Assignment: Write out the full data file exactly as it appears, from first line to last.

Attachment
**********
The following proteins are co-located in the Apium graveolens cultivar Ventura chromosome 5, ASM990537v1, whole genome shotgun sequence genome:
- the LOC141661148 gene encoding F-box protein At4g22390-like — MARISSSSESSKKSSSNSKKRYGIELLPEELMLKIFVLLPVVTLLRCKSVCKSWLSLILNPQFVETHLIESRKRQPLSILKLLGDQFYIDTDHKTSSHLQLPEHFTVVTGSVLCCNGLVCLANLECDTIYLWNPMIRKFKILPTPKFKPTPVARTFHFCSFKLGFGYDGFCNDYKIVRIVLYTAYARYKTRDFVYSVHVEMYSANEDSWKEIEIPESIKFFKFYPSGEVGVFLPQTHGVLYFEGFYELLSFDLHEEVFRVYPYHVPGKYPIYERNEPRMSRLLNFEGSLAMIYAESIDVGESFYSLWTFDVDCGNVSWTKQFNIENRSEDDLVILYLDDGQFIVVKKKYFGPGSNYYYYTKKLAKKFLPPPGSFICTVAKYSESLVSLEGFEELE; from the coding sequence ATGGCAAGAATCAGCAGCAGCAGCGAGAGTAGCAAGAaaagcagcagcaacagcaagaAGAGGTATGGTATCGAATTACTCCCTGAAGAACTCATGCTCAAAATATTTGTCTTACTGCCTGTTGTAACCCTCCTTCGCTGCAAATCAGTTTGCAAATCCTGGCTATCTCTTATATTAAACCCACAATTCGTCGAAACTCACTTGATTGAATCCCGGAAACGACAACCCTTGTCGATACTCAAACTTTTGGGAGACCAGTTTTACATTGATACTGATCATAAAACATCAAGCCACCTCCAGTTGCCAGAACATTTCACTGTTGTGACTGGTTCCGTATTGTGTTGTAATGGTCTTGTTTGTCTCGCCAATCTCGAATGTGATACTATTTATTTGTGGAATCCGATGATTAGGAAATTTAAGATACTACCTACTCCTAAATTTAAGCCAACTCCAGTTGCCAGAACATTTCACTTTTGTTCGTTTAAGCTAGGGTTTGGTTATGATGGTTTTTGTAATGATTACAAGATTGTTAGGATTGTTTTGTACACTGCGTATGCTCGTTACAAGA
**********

The following proteins are co-located in the Apium graveolens cultivar Ventura chromosome 5, ASM990537v1, whole genome shotgun sequence genome:
- the LOC141661148 gene encoding F-box protein At4g22390-like — MARISSSSESSKKSSSNSKKRYGIELLPEELMLKIFVLLPVVTLLRCKSVCKSWLSLILNPQFVETHLIESRKRQPLSILKLLGDQFYIDTDHKTSSHLQLPEHFTVVTGSVLCCNGLVCLANLECDTIYLWNPMIRKFKILPTPKFKPTPVARTFHFCSFKLGFGYDGFCNDYKIVRIVLYTAYARYKTRDFVYSVHVEMYSANEDSWKEIEIPESIKFFKFYPSGEVGVFLPQTHGVLYFEGFYELLSFDLHEEVFRVYPYHVPGKYPIYERNEPRMSRLLNFEGSLAMIYAESIDVGESFYSLWTFDVDCGNVSWTKQFNIENRSEDDLVILYLDDGQFIVVKKKYFGPGSNYYYYTKKLAKKFLPPPGSFICTVAKYSESLVSLEGFEELE; from the coding sequence ATGGCAAGAATCAGCAGCAGCAGCGAGAGTAGCAAGAaaagcagcagcaacagcaagaAGAGGTATGGTATCGAATTACTCCCTGAAGAACTCATGCTCAAAATATTTGTCTTACTGCCTGTTGTAACCCTCCTTCGCTGCAAATCAGTTTGCAAATCCTGGCTATCTCTTATATTAAACCCACAATTCGTCGAAACTCACTTGATTGAATCCCGGAAACGACAACCCTTGTCGATACTCAAACTTTTGGGAGACCAGTTTTACATTGATACTGATCATAAAACATCAAGCCACCTCCAGTTGCCAGAACATTTCACTGTTGTGACTGGTTCCGTATTGTGTTGTAATGGTCTTGTTTGTCTCGCCAATCTCGAATGTGATACTATTTATTTGTGGAATCCGATGATTAGGAAATTTAAGATACTACCTACTCCTAAATTTAAGCCAACTCCAGTTGCCAGAACATTTCACTTTTGTTCGTTTAAGCTAGGGTTTGGTTATGATGGTTTTTGTAATGATTACAAGATTGTTAGGATTGTTTTGTACACTGCGTATGCTCGTTACAAGA